Perineuronal nets, a type of matrix structures surrounding neurons, were first identified in 1893. They’re believed to provide neuroprotection, but the exact functions have yet to be fully understood. Now, scientists at Virginia Tech have cast some light on the nets’ role in brain seizures, a discovery they believe could lead to potential treatment for acquired epilepsy.
When Italian neurobiologist Camillo Golgi first uncovered perineuronal nets, he assumed they likely impeded communication between neurons. But a team led by Harald Sontheimer at Virginia Tech Carilion Research Institute now suggests otherwise—the nets promote messaging, according to their recent study published in Nature Communications.
Seizure is a common symptom in people with brain tumors. The researchers first tested on a mouse model with epilepsy caused by glioblastoma.
The brain cancer cells produce glutamate—a chemical that nerve cells use to transmit signals—in excessive amounts that kill nearby heathy cells to grow. In the process, the so-called GABAergic neurons, which produce another neurotransmitter called GABA, were targeted, the team observed. GABA’s key function is preventing neurons from sending electrical impulses nonstop; without it, the brain can become too excited and cause seizure.
Besides glutamate, the tumor also produces a type of enzyme called MMP that degrades its surrounding extracellular matrix to flee to other sites. As it turned out, the enzyme also seemed to attack the perineuronal nets, which are mostly found around GABA-secreting neurons, according to the team. How does that contribute to seizures?
Contrary to previous knowledge that perineuronal nets stem neuronal messaging, the Virginia Tech researchers found they actually do the opposite. GABAergic neurons with those covers can send inhibitory impulses much faster due to a reduced ability to store electrical charge.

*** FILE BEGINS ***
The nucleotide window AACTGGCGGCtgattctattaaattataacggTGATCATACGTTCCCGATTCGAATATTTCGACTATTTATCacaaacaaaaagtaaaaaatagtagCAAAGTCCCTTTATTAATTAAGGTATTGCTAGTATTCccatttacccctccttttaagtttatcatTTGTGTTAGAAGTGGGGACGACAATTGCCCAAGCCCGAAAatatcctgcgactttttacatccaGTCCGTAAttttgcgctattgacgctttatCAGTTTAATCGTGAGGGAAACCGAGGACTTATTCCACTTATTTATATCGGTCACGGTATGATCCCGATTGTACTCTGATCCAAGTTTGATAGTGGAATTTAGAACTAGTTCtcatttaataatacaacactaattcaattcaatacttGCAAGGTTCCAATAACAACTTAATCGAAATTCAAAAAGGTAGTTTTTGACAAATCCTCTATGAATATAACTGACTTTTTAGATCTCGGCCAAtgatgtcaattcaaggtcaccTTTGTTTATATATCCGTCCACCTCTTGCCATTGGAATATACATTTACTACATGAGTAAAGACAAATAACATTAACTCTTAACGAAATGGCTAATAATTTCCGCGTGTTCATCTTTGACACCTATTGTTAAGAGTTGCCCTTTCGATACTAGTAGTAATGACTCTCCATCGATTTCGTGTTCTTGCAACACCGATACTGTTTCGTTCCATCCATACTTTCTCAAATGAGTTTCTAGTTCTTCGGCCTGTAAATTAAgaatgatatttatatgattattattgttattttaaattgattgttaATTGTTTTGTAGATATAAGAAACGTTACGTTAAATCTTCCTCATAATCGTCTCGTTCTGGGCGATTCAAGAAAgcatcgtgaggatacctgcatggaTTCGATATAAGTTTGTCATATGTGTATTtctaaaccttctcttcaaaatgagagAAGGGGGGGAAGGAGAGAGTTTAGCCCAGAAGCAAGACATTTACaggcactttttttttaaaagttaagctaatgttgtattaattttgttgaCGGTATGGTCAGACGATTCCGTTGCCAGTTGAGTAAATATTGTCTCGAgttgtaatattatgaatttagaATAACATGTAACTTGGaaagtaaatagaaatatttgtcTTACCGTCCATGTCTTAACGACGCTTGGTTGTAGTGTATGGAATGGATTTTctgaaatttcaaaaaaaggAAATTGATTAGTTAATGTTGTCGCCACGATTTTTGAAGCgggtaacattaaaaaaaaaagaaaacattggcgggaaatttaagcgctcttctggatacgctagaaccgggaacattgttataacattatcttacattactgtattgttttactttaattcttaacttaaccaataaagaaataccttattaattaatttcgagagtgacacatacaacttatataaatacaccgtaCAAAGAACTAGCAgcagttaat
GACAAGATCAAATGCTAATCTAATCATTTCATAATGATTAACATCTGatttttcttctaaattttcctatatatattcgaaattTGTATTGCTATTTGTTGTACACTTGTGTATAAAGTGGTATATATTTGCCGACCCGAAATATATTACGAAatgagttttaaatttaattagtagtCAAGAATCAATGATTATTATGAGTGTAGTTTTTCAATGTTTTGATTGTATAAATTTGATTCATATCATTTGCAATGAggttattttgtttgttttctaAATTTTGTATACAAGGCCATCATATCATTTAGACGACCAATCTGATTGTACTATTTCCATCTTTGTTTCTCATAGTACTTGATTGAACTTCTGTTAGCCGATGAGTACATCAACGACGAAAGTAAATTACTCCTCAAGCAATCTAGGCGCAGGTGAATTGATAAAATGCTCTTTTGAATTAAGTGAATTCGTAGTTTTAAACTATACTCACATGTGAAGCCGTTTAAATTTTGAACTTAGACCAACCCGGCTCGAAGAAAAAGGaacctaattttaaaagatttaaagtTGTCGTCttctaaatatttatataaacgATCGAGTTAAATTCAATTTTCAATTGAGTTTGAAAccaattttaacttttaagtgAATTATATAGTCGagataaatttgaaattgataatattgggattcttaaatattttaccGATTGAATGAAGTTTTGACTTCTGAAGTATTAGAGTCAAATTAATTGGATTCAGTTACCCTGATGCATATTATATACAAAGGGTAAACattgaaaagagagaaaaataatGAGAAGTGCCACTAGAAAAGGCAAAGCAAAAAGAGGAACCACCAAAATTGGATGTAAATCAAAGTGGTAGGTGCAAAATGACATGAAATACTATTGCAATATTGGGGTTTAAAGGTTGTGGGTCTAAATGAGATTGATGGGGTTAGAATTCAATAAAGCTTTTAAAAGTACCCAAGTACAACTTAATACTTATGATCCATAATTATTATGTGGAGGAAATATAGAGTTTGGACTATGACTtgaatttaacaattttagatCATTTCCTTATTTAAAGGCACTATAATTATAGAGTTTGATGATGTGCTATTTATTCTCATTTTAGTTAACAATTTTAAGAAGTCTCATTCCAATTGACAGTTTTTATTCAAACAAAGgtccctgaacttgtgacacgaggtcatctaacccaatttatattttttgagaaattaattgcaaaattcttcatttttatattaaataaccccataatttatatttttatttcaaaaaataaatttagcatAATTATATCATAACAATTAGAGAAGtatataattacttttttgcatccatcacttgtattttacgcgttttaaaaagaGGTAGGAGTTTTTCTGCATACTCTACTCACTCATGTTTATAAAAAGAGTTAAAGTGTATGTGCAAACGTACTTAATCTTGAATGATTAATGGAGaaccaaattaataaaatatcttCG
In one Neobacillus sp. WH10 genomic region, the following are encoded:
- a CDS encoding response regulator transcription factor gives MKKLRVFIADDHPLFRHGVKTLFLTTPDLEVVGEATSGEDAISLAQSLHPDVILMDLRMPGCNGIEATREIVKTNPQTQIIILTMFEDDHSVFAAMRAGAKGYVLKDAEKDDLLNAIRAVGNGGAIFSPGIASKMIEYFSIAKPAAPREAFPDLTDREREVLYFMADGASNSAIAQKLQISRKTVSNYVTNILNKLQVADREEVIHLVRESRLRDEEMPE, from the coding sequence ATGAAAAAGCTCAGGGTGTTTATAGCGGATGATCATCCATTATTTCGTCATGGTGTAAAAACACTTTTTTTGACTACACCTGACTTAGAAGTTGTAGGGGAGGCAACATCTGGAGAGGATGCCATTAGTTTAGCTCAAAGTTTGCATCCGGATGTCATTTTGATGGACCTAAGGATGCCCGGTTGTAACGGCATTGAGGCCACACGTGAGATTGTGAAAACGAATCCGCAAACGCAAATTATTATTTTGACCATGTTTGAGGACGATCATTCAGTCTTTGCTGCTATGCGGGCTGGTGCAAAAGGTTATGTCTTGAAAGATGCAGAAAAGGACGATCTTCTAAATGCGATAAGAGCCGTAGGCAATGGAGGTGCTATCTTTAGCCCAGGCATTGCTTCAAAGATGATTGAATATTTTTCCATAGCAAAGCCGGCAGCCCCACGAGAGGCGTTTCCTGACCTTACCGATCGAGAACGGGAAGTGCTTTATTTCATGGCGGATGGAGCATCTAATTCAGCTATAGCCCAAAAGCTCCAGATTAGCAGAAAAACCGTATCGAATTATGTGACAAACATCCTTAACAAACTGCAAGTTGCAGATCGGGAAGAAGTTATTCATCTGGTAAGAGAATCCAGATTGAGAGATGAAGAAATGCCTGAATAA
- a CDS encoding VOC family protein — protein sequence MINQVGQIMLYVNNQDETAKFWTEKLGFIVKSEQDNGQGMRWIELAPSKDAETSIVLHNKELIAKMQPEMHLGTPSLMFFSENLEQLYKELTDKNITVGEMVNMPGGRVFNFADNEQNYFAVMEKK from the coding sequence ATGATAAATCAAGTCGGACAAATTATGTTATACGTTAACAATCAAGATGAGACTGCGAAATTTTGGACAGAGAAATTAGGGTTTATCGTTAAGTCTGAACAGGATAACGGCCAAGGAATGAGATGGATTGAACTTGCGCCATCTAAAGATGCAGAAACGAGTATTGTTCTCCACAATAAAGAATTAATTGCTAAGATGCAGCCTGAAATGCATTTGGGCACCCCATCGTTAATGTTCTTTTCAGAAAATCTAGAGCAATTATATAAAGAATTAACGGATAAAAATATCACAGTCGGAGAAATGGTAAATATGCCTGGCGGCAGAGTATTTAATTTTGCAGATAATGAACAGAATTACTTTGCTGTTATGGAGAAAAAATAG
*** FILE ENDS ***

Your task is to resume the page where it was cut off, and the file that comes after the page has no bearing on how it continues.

“Without the perineuronal nets, inhibitory neurons would fire too slowly and therefore inhibition becomes too little, too late, and a seizure will occur—even in otherwise healthy brains,” said Sontheimer in a statement.
After applying MMPs to noncancerous brains, Sontheimer and his colleagues saw that, even without the cancer cells’ harm on neurons, destruction of the surrounding perineuronal nets alone was able to induce seizures.
Neurotransmitters GABA and glutamate are often targeted by scientists to fight CNS disorders. Research at the University of California, Los Angeles, recently linked ketogenic diet to bacteria that fuel GABA production. A startup called Bloom Science has licensed the technology to develop bacterial treatments for epilepsy. Another company, Appello Pharmaceuticals, has opted to license discovery from Vanderbilt University that uses modulators of metabotropic glutamate receptor subtype 4 to treat Parkinson’s.
Sontheimer’s team are now studying how perineuronal nets might affect other types of epilepsy, for example, from head injury or brain infection rather than brain tumor.
“If we confirm our hypothesis that digested perineuronal nets are responsible for other forms of acquired epilepsy, then a potential treatment could be an enzyme inhibitor,” Sontheimer said, noting that there’s already an FDA-approved therapy with that mechanism for other uses.